DOCTOR WHO “Silence in the Library”: Footprints on the Beach

While we were all still speculating about whether Russell T Davies was stepping down as Doctor Who showrunner and about whether Steven Moffat would replace him, a popular opinion arose that this couldn’t happen too soon, as Davies relies too much on a set of repetitive tropes (romance in the TARDIS; evil entrepreneurs; the folly of relying too much on technology) that had run their course. I think that’s overstating the case a bit–I’ll miss Uncle Rusty tremendously, at least in part because his cheese-o-meter is so closely calibrated to mine–and although I’m as excited as the next person that Moffat will be the replacement, his fourth whack at New Who shows that he can be just as repetitive with his themes. He likes to rely on spooky catchprases and creatures who are scary because of their lack of facial expressions as much as Davies likes to give us evil CEOs.

The thing is, it works. The other string Moffat plucks over and over–more often and more effectively than any other New Who writer–is the idea of time as “a big ball of wibbly-wobbly, timey-wimey stuff.” In previous episodes, the audience has experienced the narrative in a linear fashion while the characters don’t. In “Silence in the Library,” though, we get the warped narrative, too, from the mind-boggling teaser suggesting the Doctor and Donna might be in a little girl’s head (are we warping space now, too?) to the confusion we share with the Doctor over who River Song might be. It’s the inversion of his relationship with Reinette in Moffat’s “The Girl in Fireplace”–this time it’s the Doctor who has to walk the slow path, waiting to see how the future with River unfolds since his own spoiler rules prevent her from telling him.

Playing with the shape of things in this manner allows Moffat to underscore how people “ghost” through the Doctor’s life, leaving an impression and then flickering out. Reinette’s entire life flits by in a matter of hours. The placement of “The Girl in the Fireplace” right after “School Reunion” underlines how Season 2 is largely about Rose trying to persuade the Doctor permanence is possible and his understandable but ill-fated urge to believe her right up until the moment she’s erased from his world (and isn’t the way she’s ghosting across this season interesting?). I fear he’ll never see Sally Sparrow again. It might take next week’s episode and clarification of River’s place in the Doctor’s life to determine whether knowing something important but intermittent and impermanent is coming is more or less lonely than a normal relationship (whatever Moffat’s selling, I’m buying, because I’m dying to know who she is). I’m not too worried that Donna’s going to be stuck in the Library’s flesh bank forever, but the fact that River knows of her but doesn’t know her makes me very anxious that instead of walking in the dust, Donna’s been walking on the beach–and the tide is coming in.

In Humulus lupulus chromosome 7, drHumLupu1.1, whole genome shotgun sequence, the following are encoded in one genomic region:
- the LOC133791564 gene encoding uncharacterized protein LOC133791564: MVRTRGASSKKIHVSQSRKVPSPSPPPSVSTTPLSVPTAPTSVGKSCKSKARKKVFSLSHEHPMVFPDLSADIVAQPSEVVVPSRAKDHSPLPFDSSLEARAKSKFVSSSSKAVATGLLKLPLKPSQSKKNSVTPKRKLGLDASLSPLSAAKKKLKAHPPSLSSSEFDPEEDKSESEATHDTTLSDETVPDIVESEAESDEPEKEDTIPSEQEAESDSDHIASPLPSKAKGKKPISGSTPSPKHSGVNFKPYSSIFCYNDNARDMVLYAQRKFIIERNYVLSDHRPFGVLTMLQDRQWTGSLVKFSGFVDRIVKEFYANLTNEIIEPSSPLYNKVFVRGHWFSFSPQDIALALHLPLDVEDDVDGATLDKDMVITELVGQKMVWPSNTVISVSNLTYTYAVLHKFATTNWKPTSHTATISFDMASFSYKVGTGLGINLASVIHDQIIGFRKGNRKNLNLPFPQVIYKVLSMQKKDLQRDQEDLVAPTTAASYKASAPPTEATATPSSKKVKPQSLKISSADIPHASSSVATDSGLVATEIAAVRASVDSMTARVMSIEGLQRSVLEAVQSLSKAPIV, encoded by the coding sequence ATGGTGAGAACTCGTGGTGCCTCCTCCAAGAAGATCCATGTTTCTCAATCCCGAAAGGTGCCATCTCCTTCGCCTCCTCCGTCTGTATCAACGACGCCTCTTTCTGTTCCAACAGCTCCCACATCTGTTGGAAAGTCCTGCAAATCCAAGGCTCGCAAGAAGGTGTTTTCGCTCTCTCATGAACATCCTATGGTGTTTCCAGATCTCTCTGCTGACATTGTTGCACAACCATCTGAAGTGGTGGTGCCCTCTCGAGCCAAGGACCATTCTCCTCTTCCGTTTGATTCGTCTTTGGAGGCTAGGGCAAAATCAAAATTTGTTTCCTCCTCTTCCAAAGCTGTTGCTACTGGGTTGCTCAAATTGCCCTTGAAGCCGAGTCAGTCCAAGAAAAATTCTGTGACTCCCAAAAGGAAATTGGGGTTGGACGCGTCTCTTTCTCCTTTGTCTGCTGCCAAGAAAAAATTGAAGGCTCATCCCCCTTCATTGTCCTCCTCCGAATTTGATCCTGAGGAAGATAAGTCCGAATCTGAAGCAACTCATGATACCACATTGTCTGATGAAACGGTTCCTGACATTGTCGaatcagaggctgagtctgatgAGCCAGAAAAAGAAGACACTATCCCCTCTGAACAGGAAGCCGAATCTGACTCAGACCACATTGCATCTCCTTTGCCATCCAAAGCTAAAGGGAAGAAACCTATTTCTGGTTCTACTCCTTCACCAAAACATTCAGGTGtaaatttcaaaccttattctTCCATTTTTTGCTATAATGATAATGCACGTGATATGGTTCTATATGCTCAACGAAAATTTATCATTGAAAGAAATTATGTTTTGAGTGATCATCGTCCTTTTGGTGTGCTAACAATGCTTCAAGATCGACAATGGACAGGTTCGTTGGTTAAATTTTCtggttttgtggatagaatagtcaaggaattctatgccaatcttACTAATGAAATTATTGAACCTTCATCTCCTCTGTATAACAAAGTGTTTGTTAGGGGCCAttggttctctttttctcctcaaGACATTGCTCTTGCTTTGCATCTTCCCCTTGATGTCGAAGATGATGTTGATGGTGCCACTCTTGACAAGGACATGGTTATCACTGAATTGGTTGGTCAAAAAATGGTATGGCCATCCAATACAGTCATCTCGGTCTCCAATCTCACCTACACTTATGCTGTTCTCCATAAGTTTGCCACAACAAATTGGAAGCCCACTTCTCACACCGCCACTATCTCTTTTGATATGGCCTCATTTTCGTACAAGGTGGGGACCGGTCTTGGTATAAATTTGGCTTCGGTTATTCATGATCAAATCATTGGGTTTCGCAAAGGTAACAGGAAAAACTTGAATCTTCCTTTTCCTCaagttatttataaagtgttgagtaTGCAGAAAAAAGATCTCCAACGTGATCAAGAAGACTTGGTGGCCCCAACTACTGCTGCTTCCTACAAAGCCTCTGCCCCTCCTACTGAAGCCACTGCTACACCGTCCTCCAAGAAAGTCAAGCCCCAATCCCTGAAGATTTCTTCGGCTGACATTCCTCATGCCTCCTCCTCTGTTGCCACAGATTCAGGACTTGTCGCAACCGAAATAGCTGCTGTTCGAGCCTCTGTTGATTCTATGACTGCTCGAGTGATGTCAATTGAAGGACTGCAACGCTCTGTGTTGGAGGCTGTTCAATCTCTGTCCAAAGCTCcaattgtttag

I guess we’ll have to see next week’s conclusion to find out if the oodles of plot still left to resolve actually gel, but as long as they’re engaging questions this big, and as long as they’re doing it in a fashion this gorgeous–beautiful new Murray Gold score! The little girl floating across a planet! A journal that looks like a TARDIS! That library!–they’ll keep us intrigued. That’s going to be Moffat’s full-time job now, after all.


One thought on “DOCTOR WHO “Silence in the Library”: Footprints on the Beach

  1. I’m glad you figured out how to read the relationship with this and GitF’ace (yes, best episode abbreviation ever), and put it into words.

    Oh, the slow path. So useful.

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